A solid entry to the beginning of a new era for Marvel
Christmas comes early this year, in one of Ted Lasso’s best episodes.
If there’s one of Ted Lasso’s tertiary characters that I’m excited to see more of, it’s Sam Obisanya.
Heder’s script has a few plot hurdles that keep it from greatness, but her heart is in the right place, and the film represents a promising step forward for her and Emilia Jones.
Nine Days is a refreshingly unique film that announces Oda as an exciting voice with important things to say. The film could have easily slid into familiar sci-fi territory, devoting less time to the more existential issues and more time on structural bureaucracy.
Here’s hoping that every episode title this season refers to a different flavor of tea.
If you’ve seen The African Queen, or Indiana Jones, or Pirates of the Caribbean, or The Lost City of Z, that seems like as safe a place as any to start when discussing Disney’s latest live-action adventure. Because Jungle Cruise feels largely indebted to all of those films, and pulls elements from each one, but still struggles to stand on its own.
It feels downright serendipitous that the arc of the titular hero of Apple TV+’s critical darling comedy closely mirrored my own journey with the show.
If you’re one of the few remaining stalwarts of M. Night Shyamalan’s films in 2021, you probably already know if you’re going to enjoy his newest film, Old. It’s been a bumpy road for the writer-director ever since the breakout success of The Sixth Sense in 1999. Virtually every new project feels like it’s treated with reserved skepticism, given Shyamalan’s largely floundering genre exercises, and I’m sorry to report that Old does him no favors.
A funny thing happened on the way to the truffle forest: writer and director Michael Sarnoski has crafted a deep, soulful film, one that has grander ideas on its mind than what audiences may originally think, and a film that manages to use Cage in a way that few directors have been able to tap into. Cage’s best performances come in films that underplay the rage that always seems to be bubbling below the surface, and Pig is a film that uses his gravely monotone to perfection, one of the year’s best performances so far.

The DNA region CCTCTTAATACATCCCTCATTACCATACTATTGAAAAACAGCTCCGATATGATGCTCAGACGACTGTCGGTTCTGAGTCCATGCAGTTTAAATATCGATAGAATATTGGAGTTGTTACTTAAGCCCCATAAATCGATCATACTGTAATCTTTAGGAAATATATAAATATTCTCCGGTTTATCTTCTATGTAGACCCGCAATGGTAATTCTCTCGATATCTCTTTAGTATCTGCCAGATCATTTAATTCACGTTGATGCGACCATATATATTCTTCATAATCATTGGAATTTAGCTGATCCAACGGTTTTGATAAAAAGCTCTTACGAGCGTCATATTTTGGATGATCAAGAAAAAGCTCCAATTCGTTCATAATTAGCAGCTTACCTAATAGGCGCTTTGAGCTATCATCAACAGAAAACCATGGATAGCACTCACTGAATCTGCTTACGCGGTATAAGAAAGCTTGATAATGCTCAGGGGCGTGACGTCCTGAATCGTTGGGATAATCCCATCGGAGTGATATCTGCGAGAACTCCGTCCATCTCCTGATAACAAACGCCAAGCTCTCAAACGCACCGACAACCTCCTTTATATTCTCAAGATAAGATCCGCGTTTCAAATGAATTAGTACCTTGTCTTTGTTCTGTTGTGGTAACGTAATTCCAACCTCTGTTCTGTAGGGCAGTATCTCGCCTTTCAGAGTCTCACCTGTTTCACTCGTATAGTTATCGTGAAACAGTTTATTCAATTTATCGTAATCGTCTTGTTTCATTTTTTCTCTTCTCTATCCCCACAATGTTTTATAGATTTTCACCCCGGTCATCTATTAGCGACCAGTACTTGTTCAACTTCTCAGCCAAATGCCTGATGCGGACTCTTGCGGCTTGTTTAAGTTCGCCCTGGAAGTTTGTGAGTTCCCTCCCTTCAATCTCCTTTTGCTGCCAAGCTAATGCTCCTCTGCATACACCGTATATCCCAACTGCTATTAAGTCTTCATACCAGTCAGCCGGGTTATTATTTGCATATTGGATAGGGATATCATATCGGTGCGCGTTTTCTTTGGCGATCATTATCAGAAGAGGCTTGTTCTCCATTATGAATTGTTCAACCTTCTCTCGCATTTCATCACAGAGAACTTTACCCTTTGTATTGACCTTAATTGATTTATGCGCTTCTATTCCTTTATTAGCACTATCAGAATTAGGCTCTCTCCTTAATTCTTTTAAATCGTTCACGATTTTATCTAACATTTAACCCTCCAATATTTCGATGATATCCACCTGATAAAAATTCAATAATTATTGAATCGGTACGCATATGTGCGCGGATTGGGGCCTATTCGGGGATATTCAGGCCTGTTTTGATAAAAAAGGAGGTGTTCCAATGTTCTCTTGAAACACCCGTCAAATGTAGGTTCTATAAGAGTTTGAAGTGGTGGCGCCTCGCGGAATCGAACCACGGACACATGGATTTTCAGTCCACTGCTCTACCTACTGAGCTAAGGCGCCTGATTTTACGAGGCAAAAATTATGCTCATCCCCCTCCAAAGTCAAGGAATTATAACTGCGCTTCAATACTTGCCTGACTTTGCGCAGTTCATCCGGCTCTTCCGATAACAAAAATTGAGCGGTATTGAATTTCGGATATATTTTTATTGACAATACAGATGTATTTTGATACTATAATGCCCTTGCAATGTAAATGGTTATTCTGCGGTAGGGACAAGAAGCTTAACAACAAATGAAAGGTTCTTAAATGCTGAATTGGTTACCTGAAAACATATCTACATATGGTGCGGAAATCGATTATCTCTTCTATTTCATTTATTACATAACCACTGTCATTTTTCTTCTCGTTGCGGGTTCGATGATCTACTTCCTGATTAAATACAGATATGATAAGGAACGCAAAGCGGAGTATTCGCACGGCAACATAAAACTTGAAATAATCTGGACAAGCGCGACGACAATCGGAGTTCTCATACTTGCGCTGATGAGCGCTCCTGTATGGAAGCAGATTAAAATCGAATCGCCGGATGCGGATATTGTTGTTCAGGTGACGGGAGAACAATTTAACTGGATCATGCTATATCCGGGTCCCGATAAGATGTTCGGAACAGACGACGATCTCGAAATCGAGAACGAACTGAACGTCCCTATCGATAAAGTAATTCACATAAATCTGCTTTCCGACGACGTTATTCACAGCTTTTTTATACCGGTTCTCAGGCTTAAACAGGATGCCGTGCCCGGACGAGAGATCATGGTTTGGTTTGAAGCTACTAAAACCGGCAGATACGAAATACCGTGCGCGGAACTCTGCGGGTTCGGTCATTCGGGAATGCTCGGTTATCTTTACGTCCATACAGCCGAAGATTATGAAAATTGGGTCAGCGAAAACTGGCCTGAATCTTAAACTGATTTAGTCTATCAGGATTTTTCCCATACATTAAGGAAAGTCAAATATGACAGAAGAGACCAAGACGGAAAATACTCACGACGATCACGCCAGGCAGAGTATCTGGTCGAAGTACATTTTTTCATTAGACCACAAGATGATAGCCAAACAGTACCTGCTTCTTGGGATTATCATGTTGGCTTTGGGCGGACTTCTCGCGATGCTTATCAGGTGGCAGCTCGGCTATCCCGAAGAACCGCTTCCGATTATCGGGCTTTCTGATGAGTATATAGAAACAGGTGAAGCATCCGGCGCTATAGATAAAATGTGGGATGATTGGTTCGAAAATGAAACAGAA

Given the seemingly arbitrary nature of the curriculum within America’s current school systems on the subject of our own history, it’s not entirely implausible to believe that America: The Motion Picture will be taken as more fact than fiction. Netflix’s first animated film is a veritable who’s who of this country’s most notable figures and founding fathers, all mashed together with no discernable logic or reason behind most of it.
How refreshing is it to finally see a Disney live-action film with some real style to it? Far too often with their live-action remakes, the end result works as an adaptation, but fails to make a convincing argument for its own existence. Beauty and the Beast looked great but was essentially a beat-for-beat remake of the animated classic. The same goes for The Lion King and Mulan. This time around, Disney had the good sense to forego the same route with 101 Dalmatians and explore an origin story by focusing on that film’s memorable villain.
A zombie Siberian tiger. A microwaved zombie hand. A needle-drop of The Cranberries’ “Zombie.” Sean Spicer. All of this – and so much more – are part of the lunacy and silliness that we have to look forward to with writer-director Zack Snyder’s newest film Army of the Dead.
With a title like The Killing of Two Lovers, you’d be forgiven if you were to go into it expecting a more violent drama. But director, screenwriter, and editor Robert Machoian has more on his mind than surface-level passion. Namely the slow and painful disintegration of a marriage, and everyone that gets sucked into its wake. Machoian’s film uses many impressive tricks and techniques to sell the ideas he’s working towards, but the film could ultimately be polished more in its shadings of some of the secondary characters.
Calling Stowaway a sci-fi film feels a little disingenuous. Yes, the film is set in space and involves a voyage to Mars, but the setting feels almost perfunctory: the mission at hand is more about survival than science. Director Joe Penna, whose feature debut dealt with Mads Mikkelsen stranded in the arctic, was a solid, assured tale of man versus nature. For his follow-up, he expands the cast and jettisons them into the void of space, while still grounding his characters in reality and not resulting to formulaic plot points.